Mom raises an eyebrow. “You mean, a few things that were too much of a hassle for them to move out. Right, Chris?”
Dad tosses her a wink and a grin in response. I squint through the rain, wondering exactly what was left in this place. Hopefully nothing gross.
Mom and I toss open our doors and make a run for it while Dad grabs Jonah from his car seat. I can hear my brother screeching from my spot on the front porch. The whole neighborhood probably thinks there’s a wild animal on the loose.
Reno’s knobby wooden knees clank together as Dad jogs through the gauzy sheets of rain. He sets Jonah down on the top step, then rakes a hand through his dripping-wet hair.
“Well,” he says, fishing in his pocket for something. Hopefully the keys because it’s freezing out here.
“Well,” Mom echoes, taking a tearstained Jonah by the hand. He’s clutching Reno like a life preserver. “This is it!”
Our new house is huge. Three floors and built like Fort Knox. Apparently Chicagoans call it a graystone, which is really just a fancy name for a cement house. I run a finger over the brick, shivering at how cold and unwavering it is.
Back in Florida, nothing was brick. Nothing was really this gray, either. We had houses that were blue, green, and even yellow.
I let my eyes settle on one of the second-floor windows. That room is mine. Mom picked it out during the house tour, started talking crazy fast about decorations and colors and how much I’d love the view. All I saw then was an old room with warped wooden floors and cracked paint. All I see now is ugly gray brick and the dark, gaping eye of a window. It’s watching me, this house. Waiting to swallow me whole in its cobwebby corners and creaky closets.
Most Helpful Customer Reviews
There is always more to a story than what we see on the surface. Any given circumstance could turn out to be the exact opposite of what it looks like. I feel that lesson resonates through these pages and drives home a great point about not judging circumstances or people by the way they initially appear. I think the main and supporting characters in this book are relatable to young readers with just the right amount of family embarrassment, teen angst, and friendship woes interwoven to create a great group of young ghost-hunters. I also enjoyed the history in the book. Chicago is a beautiful city with a lot of history. The homes, buildings, and cemeteries are worth drawing attention to, and Currie does just that in this beautifully researched story. Overall, I found this to be a creative story with solid lessons about friendship and family. Read full review at: KaitsBookshelf.com
Thank you to the author and publisher for providing me with a free copy of the book in exchange for my honest review. This book is officially one of my favorite books of the year. Loved it. LOVED IT! As someone who fields a lot of book requests for this age group, and especially a lot of requests for “a really good ghost story”, this book couldn’t have come along at a better time. I’m often asked to recommend a new ghost story, one that hasn’t been on the shelves for years, that isn’t gruesome or “blood curdling”, but also isn’t cheesy and too adolescent-feeling. You know, a great read for that upper elementary/middle school/middle grade group of readers. Thanks to Lindsay, I now have the perfect title to recommend. I’ll be honest and tell you that I feel like I can’t even be objective with this review because I loved it so much and just want to rave about it to everyone. So that’s what I’m gong to do. (This is where I’d insert a winking emoji. You’re welcome.) As a reader who’s doorway into a book is almost always the characters, I’m going to start there. These kids were fantastic. I appreciated that they were smart and witty and self-sufficient. They felt like they’d be relatable to readers of the same age group (I’m way beyond the target audience in age here, but totally would’ve wanted to be friends with these kids back in the day). And the parents, while not having a hugely prominent presence in the story, were quirky and added a fun dimension to the story. And then there’s the story itself. Lindsay did a phenomenal job of researching local lore and locations in order to make this story feel truly authentic. She had just the right amount of spooky and scary mixed in with history and adventure, and it kept the pages turning steadily. (So steadily, in fact, that I was really sad when I realized I was down to the last five.) Highly recommend.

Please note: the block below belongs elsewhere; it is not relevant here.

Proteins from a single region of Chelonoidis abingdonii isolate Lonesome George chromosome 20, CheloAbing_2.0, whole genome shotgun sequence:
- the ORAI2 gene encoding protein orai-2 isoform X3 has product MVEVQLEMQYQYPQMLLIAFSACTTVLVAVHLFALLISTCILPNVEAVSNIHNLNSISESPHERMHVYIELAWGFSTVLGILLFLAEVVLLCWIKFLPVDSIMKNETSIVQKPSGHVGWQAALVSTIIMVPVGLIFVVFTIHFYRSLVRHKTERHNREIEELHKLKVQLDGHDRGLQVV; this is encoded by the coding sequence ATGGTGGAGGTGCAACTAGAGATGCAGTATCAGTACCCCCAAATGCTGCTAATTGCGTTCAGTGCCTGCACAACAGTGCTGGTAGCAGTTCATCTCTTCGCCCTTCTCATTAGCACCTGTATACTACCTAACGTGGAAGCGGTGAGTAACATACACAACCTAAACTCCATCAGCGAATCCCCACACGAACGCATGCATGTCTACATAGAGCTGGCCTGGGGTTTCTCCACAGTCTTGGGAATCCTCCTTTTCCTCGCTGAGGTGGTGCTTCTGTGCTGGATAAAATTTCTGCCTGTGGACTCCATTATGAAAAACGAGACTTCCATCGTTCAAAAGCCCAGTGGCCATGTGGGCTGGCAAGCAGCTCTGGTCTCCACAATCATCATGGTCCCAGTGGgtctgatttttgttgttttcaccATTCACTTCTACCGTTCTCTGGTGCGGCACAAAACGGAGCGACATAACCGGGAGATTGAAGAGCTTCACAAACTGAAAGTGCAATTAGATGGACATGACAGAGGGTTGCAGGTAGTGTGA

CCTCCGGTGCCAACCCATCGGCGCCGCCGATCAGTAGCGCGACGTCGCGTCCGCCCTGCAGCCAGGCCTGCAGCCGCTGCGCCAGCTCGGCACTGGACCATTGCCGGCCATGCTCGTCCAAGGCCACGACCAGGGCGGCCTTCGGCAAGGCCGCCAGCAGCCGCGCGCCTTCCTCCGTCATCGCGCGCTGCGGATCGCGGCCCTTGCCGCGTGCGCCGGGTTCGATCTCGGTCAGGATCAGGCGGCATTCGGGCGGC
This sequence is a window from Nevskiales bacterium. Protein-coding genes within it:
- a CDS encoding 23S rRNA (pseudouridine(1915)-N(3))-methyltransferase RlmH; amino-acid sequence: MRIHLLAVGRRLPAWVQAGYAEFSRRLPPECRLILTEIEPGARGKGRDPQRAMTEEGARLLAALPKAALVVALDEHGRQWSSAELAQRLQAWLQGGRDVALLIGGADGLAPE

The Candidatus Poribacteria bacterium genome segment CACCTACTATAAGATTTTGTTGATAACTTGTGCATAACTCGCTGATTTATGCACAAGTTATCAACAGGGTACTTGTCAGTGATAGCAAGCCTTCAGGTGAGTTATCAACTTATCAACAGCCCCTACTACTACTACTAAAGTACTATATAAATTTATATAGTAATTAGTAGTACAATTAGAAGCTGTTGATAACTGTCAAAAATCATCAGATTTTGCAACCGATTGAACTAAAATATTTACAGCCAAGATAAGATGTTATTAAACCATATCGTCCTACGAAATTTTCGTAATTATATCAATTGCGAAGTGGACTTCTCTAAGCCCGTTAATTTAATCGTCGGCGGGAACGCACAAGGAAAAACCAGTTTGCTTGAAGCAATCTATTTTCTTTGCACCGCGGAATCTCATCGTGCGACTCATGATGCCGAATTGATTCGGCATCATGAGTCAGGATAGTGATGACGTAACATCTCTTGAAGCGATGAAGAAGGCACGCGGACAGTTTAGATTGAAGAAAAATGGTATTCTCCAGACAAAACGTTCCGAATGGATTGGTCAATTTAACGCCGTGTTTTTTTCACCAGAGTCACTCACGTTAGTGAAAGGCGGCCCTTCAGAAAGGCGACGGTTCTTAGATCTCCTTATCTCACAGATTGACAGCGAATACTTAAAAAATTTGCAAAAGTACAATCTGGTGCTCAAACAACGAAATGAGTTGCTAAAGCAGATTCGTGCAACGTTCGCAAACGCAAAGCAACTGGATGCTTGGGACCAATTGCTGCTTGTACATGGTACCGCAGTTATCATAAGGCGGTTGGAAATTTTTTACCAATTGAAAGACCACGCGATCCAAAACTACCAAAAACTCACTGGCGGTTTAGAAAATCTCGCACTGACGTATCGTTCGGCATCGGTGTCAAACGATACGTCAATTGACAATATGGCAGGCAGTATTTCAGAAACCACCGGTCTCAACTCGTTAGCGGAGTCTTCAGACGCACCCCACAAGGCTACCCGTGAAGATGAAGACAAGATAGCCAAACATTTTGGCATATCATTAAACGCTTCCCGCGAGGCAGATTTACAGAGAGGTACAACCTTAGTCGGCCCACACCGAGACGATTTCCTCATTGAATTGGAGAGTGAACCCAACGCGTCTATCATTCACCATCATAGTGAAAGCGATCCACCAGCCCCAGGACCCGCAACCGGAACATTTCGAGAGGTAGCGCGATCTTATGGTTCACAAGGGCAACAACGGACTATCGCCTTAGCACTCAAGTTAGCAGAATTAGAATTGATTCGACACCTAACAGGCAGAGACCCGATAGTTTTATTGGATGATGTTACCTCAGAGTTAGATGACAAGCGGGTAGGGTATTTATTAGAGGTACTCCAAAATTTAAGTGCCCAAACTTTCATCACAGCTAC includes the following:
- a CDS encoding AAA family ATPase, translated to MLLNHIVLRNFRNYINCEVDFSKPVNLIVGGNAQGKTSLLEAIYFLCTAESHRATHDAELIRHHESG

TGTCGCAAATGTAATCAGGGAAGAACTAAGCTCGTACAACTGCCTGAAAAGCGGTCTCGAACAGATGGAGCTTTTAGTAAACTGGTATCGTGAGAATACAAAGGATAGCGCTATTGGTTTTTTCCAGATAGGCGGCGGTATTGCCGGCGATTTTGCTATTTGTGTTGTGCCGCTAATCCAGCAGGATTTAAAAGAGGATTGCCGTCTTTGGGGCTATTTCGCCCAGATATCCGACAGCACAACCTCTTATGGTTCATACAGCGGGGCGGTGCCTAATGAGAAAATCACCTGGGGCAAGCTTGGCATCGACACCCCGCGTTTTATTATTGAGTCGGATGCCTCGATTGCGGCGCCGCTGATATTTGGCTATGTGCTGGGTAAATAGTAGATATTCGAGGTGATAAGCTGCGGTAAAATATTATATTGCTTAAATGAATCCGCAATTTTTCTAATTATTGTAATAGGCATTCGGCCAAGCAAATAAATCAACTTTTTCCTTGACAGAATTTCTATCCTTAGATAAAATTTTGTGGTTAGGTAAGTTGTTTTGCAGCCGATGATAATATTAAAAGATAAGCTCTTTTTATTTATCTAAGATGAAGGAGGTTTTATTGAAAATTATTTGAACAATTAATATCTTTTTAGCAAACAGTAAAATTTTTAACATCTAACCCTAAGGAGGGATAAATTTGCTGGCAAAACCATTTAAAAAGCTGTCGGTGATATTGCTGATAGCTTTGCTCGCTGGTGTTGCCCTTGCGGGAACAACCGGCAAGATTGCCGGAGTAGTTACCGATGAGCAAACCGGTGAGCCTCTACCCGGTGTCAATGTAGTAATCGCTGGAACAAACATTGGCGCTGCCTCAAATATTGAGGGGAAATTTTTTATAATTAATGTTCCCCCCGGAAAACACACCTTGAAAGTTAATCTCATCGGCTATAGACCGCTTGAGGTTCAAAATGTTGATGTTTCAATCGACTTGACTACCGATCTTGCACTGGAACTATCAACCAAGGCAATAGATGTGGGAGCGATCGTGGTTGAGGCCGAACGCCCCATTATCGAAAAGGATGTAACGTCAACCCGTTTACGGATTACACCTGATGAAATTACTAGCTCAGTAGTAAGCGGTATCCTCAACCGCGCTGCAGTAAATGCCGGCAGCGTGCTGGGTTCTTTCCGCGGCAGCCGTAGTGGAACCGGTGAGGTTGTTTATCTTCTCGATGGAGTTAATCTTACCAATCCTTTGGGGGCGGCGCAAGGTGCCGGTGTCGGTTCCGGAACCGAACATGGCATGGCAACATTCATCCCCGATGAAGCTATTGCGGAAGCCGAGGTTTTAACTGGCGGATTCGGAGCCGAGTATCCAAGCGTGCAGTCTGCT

This is a middle grade story about ghosts, friendship, family and Chicago that I couldn’t stop reading! It is based upon a true story from Graceland Cemetery in Chicago and at first was really scary (at least for someone who NEVER reads ghost stories!). In fact I told my husband one evening that I had to stop reading or I’d never sleep! However, the mystery, the characters, the friendships and the great story had me quickly picking it up the next day. As more of the characters were revealed, and the more I learned about the ghost of the little girl who was haunting Tessa (the strong, brave, resourceful and likeable main character) the more I wanted to quickly finish the book. I know this is going to be a perfect story for all of those kids who ask for a scary book! And there are definitely a LOT of those kids in every library. But more importantly, this is a great choice for kids who are coping with middle school friendships, acceptance of a not so normal family or quirky friends. 5 stars for sure!
This book is PHENOMENAL. It’s a middle grade ghost story so you should read it just for that! Currie will creep you out in the best way. But even though there’s a two-hundred-year-old mystery and dusty, hidden secrets and LOTS of scary stuff (the kind of scary stuff that gave me gooseflesh and all over chills), there is also tenderness and kindness and SO MANY BEAUTIFUL MESSAGES ABOUT FRIENDSHIP AND BELONGING AND ACCEPTANCE. The Peculiar Incident on Shady Street is the rare gem of a book that interlaces strong family support, budding friendships, brilliant jump-off-the-page kids, history and mystery. I commend Currie for this beautiful story. This story that would not let me go. I devoured it in a day because it is wholly devourable (not a word, but still). It is. Devourable. Currie’s characters are a group of kids that will make you laugh out loud while you’re rooting for them to solve century’s old mystery. And Jonah and his ventriloquist doll (and his spill of Legos) have my whole heart. The characters are real and pulsing and filled with the beautiful spirit of warm innocence and tender curiosity. I want to read each of their stories so, L Currie, please write a story for each one of them. Please and thank you. And sweet Inez, the ghost. Sigh. I’m so glad you met the kids at Shady Street. Brava, L Currie! This book is magical and haunting in the most tender way. I am so grateful to have received an early ARC of this book from the publisher and then pre-ordered the book for my son's class!